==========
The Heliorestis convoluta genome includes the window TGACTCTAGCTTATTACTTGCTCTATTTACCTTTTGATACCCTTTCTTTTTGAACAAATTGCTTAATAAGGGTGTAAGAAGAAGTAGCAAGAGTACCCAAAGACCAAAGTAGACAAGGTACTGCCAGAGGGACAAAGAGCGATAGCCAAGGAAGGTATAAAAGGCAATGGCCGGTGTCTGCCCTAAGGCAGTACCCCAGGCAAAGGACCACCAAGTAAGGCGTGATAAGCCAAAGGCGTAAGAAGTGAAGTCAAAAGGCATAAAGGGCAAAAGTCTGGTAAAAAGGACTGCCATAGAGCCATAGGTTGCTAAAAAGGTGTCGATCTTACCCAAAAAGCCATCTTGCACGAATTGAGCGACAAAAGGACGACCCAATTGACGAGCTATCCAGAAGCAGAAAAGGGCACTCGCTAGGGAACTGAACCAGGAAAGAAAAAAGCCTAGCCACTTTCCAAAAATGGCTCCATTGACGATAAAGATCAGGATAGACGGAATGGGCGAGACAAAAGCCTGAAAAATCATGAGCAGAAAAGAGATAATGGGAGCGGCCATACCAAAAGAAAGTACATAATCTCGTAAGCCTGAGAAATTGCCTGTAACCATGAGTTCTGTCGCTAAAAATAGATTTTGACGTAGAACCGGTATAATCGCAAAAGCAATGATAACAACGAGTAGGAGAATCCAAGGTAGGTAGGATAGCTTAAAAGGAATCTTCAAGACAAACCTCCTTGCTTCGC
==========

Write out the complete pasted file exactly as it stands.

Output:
The Heliorestis convoluta genome includes the window TGACTCTAGCTTATTACTTGCTCTATTTACCTTTTGATACCCTTTCTTTTTGAACAAATTGCTTAATAAGGGTGTAAGAAGAAGTAGCAAGAGTACCCAAAGACCAAAGTAGACAAGGTACTGCCAGAGGGACAAAGAGCGATAGCCAAGGAAGGTATAAAAGGCAATGGCCGGTGTCTGCCCTAAGGCAGTACCCCAGGCAAAGGACCACCAAGTAAGGCGTGATAAGCCAAAGGCGTAAGAAGTGAAGTCAAAAGGCATAAAGGGCAAAAGTCTGGTAAAAAGGACTGCCATAGAGCCATAGGTTGCTAAAAAGGTGTCGATCTTACCCAAAAAGCCATCTTGCACGAATTGAGCGACAAAAGGACGACCCAATTGACGAGCTATCCAGAAGCAGAAAAGGGCACTCGCTAGGGAACTGAACCAGGAAAGAAAAAAGCCTAGCCACTTTCCAAAAATGGCTCCATTGACGATAAAGATCAGGATAGACGGAATGGGCGAGACAAAAGCCTGAAAAATCATGAGCAGAAAAGAGATAATGGGAGCGGCCATACCAAAAGAAAGTACATAATCTCGTAAGCCTGAGAAATTGCCTGTAACCATGAGTTCTGTCGCTAAAAATAGATTTTGACGTAGAACCGGTATAATCGCAAAAGCAATGATAACAACGAGTAGGAGAATCCAAGGTAGGTAGGATAGCTTAAAAGGAATCTTCAAGACAAACCTCCTTGCTTCGC